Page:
New Absence & Wellbeing Procedure for Cumbria– Are You Up To Speed?

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Earlier this year, we helped one school cut its sick absence rate by 90%. Now a new Absence and Wellbeing Procedure marks a radical departure from its predecessors, and presents an even greater challenge for headteachers wanting to reduce absence. So, what does the change mean for you, and how can we help?

Every school has a duty to manage its services in the most cost effective and efficient manner. That includes being committed to the aim of maintaining the health, safety and wellbeing of its employees as far as practicable, while recognising that there may be circumstances where it is necessary to manage absence to secure full attendance at work.


The new system is based on the following principles and has been designed to:

  • Maximise employee attendance and engagement at work

  • Promote employee health, safety and welfare; encouraging and supporting employees to manage their own health, safety and wellbeing and to take responsibility for their attendance at work.

  • Secure effective and efficient utilisation of all staffing resources

  • Explore reasons for employee absence in order to prevent or minimise the possibility of the absence reoccurring

  • Address any underlying employee welfare problems

  • Never ignore sickness

From a practical perspective, the new procedure also aims to ensure appropriate occupational health and medical advice is obtained; that schools comply with good employment practice and adhere to the law; that employee attendance records are kept accurate and up to date and that agency costs - and the need to use externally provided workers - are reduced.

Perhaps the biggest departure from previous procedures comes in the language and focus of this final ‘block’ of principles, some of which feels familiar, and some of which is strikingly different:

  •  Ensure that short term absences do not go unnoticed

  • Ensure prompt action is taken if the absence is work-related

  • Develop/maintain an atmosphere that encourages people to come to work

  • Deal with each person as an individual – getting to know them will assist in exercising managerial judgement

  • Handle attendance problems promptly and sensitively, in a supportive manner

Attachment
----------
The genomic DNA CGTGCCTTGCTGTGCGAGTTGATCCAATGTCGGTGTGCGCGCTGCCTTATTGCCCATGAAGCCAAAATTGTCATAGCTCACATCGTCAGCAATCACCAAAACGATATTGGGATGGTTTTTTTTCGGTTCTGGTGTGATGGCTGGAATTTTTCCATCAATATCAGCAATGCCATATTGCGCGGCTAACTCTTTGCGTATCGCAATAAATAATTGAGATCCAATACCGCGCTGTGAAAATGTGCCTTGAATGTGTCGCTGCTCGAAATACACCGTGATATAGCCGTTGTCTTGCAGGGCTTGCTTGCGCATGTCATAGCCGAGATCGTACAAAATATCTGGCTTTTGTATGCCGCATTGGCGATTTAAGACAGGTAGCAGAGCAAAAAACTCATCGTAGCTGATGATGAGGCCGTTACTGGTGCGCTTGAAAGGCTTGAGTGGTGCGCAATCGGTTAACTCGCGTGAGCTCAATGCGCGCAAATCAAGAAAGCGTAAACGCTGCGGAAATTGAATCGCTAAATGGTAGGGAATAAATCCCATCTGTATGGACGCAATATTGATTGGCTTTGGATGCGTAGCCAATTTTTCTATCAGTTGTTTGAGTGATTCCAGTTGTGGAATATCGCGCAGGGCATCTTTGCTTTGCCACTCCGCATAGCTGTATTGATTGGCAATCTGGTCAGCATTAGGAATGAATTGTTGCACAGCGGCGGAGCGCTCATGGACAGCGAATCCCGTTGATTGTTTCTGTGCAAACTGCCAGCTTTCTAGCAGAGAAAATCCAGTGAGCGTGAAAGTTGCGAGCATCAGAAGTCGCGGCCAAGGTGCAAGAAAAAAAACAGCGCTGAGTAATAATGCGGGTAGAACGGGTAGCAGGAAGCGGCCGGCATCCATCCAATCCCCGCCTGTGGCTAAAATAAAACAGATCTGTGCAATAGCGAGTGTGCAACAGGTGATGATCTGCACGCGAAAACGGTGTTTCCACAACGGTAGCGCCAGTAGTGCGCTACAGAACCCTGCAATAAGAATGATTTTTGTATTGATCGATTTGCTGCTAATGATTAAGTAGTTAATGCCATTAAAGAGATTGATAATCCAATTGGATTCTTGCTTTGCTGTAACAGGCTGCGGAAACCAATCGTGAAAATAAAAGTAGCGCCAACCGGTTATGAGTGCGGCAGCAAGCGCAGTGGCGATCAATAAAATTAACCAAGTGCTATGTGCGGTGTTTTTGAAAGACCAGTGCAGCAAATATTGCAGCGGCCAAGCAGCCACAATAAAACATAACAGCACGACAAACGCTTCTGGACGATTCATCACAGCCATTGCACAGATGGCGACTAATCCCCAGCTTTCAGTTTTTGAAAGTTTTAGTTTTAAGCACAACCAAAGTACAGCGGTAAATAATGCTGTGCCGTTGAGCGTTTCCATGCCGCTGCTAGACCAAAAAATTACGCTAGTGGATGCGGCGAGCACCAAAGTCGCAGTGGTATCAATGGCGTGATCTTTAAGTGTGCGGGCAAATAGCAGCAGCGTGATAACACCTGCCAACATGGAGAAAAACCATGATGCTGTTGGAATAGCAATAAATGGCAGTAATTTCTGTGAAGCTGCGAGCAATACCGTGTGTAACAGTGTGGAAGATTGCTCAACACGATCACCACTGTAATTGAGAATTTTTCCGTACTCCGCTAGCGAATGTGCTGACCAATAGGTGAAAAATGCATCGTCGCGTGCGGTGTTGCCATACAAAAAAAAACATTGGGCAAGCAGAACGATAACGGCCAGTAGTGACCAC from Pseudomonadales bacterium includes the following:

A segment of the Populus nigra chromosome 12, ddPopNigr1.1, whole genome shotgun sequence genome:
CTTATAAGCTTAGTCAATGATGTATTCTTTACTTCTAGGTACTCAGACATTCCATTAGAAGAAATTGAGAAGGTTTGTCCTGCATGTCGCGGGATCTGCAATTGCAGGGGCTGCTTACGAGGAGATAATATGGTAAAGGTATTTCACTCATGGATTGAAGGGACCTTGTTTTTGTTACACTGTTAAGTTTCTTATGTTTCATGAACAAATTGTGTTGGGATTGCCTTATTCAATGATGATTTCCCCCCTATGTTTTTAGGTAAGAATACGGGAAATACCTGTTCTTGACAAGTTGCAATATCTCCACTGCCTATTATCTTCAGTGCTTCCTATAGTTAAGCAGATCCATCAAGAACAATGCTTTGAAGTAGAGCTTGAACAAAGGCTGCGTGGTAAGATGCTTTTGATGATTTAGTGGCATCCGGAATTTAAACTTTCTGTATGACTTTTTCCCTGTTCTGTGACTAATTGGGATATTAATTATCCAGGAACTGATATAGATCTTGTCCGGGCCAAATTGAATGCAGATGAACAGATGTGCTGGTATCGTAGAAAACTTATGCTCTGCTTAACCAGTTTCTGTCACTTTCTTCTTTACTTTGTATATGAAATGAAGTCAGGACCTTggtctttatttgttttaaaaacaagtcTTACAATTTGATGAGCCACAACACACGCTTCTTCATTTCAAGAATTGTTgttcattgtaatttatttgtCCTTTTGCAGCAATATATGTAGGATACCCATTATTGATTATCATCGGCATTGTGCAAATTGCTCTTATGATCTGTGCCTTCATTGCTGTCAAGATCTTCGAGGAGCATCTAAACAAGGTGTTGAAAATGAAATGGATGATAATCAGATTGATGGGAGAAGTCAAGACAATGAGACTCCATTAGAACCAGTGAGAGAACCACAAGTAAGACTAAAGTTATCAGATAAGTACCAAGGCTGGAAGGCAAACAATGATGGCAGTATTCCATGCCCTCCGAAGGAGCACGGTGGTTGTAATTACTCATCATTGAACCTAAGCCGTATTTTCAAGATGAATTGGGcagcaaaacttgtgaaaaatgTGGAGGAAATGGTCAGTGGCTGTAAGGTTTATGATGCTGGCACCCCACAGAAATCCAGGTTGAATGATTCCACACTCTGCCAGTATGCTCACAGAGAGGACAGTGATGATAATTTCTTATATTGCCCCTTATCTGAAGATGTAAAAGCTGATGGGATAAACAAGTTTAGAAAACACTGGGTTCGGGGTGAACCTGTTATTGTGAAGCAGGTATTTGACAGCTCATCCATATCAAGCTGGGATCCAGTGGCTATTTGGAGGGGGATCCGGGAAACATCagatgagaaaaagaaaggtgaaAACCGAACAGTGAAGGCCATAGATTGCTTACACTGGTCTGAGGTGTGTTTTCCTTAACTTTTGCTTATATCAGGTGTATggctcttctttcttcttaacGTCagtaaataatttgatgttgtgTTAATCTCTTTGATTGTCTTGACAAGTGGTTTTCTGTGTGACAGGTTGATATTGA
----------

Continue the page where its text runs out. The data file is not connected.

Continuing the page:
• Treat all staff fairly and consistently

  • Reduce the impact on other employees and teams in terms of increased workloads

  • Sustain harmonious employee relations

Key Changes

Management of short term absence now takes place over 4 stages, with Health Review Points (triggers) leading to:

  1. Oral warning

  2. Written warning

  3. Final written warning

  4. Dismissal

There are some exclusions when calculating absence, such as ‘Planned Medical Treatment’ ‘Urgent Medical Treatment’ and the newly introduced ‘Disability Leave’ which constitutes 10 days paid time off in a rolling 12 month period (conditions apply).

Long term absence (28 days +) is also treated differently, with no defined timescale and no warnings, although there is still the need to ‘manage’ this via other means.

What do the changes mean in practice?

Interestingly, there is no transitioning from one procedure to another – this procedure replaces all previous ones with immediate effect - which means that you will need to look at the records of staff currently off sick to establish where they fall in the new procedure. Similarly any new episodes of absence will need to be looked at in context, to establish what this means for the individual.

Making sense of the changes  

There is a lot to consider when any new procedure is introduced. However, the new Absence and Wellbeing Procedure, now in force, is radically different to its predecessors, leaving heads with even more to digest than usual.

 To help, we are running a series of free Absence Management Toolkit Workshops on the following 6 and 7th November in Carlisle and Cockermouth.

Helping schools manage change

The Driven Employee has a long track record of success in helping schools manage change, and especially in terms of absence management.

 In just one school in the North West, we helped a new headteacher cut sick absence from 86.5 days in April - September 2017 to just 9 days over the same period this year, a 90% reduction. 76% of staff had no sick absence at all. We can help you achieve the same improvements.

To make a start, contact us.

Kate Armstrong